The Historical Precedent for Prayer

First, Kennedy pointed to both the historical and legal precedent for allowing government meetings to be opened in prayer. Citing both a 1983 decision (Marsh) on the government funding of chaplains and a 1989 case of groups displaying specifically religious holiday displays on public lands, Kennedy writes:
There is historical precedent for the practice of opening local legislative meetings with prayer as well. Marsh teaches that the Establishment Clause must be interpreted "by reference to historical practices and understandings." … Respondents' insistence on nonsectarian prayer is not consistent with this tradition. The prayers in Marsh were consistent with the First Amendment not because they espoused only a generic theism but because the Nation's history and tradition have shown that prayer in this limited context could "coexis[t] with the principles of disestablishment and religious freedom."
Kennedy further notes that the First Congress, just after crafting the First Amendment, voted to appoint chaplains and they opened their meetings in prayer, thus demonstrating that their intent was not to quell these activities.

The Problem of Governmental Censoring of Prayer

Kennedy then notes that if the law were to require governmental agencies to preview and approve or disallow specific prayers based on their use of sectarian language, it would create a much bigger problem. It would, in effect turn a bureaucrat or the court itself into the faith police. This would open up a can of worms. Government, the courts, or even the majority view judging which prayers should be banned and which are permissible becomes subjective and makes government more involved in religion than the current practice does.  He writes:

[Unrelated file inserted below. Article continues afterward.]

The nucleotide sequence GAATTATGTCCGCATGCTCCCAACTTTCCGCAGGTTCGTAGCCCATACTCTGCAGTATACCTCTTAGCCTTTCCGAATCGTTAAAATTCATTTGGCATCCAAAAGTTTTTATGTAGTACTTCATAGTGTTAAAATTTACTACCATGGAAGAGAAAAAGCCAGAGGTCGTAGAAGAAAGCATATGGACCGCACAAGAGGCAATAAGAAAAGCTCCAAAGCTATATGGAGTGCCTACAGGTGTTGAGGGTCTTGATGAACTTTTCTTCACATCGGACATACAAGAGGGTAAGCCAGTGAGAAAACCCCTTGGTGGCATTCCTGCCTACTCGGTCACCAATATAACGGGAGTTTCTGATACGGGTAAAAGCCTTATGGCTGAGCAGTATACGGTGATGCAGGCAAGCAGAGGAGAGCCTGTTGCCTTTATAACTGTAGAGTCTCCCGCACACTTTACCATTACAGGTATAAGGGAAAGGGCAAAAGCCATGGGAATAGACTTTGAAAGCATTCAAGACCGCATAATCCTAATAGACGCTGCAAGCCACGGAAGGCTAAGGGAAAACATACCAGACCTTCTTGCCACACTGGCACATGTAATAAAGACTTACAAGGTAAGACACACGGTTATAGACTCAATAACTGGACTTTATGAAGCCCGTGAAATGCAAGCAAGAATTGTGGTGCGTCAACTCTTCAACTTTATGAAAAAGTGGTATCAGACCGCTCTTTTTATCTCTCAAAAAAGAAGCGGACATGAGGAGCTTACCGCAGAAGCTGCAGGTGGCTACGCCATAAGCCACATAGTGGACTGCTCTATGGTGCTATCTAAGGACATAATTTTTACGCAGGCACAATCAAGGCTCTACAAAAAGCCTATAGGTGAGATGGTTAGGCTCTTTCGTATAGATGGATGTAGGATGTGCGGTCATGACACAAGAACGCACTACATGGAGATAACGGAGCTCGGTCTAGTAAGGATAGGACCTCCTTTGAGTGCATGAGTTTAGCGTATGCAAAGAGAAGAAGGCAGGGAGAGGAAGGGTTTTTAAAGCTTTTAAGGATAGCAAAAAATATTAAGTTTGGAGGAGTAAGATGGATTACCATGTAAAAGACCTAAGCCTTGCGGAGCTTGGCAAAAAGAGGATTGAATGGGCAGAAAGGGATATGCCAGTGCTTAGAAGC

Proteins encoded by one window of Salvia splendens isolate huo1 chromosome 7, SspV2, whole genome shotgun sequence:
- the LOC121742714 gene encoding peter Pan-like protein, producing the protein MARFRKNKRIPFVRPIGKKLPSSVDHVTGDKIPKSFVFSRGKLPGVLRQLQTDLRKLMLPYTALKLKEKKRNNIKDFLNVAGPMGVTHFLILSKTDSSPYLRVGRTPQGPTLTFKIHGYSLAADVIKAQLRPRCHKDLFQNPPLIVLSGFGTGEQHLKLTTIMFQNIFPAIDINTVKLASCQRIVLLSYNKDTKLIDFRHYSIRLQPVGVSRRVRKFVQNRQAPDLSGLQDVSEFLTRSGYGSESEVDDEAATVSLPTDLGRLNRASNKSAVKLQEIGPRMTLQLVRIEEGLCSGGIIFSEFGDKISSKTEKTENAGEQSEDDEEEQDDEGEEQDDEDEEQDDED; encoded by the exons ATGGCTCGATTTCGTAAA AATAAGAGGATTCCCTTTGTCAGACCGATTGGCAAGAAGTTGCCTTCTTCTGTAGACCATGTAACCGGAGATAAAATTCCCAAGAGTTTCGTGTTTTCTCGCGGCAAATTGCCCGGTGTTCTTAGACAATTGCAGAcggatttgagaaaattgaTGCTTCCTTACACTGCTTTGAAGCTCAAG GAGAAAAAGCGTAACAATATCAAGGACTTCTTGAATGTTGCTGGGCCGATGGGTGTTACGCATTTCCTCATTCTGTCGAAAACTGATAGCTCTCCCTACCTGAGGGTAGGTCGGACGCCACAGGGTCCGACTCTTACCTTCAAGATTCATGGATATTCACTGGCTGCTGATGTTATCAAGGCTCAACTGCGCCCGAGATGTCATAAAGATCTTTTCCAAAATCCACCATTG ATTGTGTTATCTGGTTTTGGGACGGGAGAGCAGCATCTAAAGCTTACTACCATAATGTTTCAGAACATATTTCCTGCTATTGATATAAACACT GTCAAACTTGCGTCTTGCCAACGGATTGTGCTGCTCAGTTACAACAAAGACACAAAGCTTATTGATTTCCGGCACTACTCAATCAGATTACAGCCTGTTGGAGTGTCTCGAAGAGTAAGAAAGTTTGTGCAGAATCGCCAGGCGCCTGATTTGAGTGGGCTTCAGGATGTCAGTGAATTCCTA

To hold that invocations must be nonsectarian would force the legislatures sponsoring prayers and the courts deciding these cases to act as supervisors and censors of religious speech, thus involving government in religious matters to a far greater degree than is the case under the town's current practice of neither editing nor approving prayers in advance nor criticizing their content after the fact. Respondents' contrary arguments are unpersuasive. It is doubtful that consensus could be reached as to what qualifies as a generic or nonsectarian prayer. It would also be unwise to conclude that only those religious words acceptable to the majority are permissible, for the First Amendment is not a majority rule and government may not seek to define permissible categories of religious speech.

Understand that the Government isn't the Final Word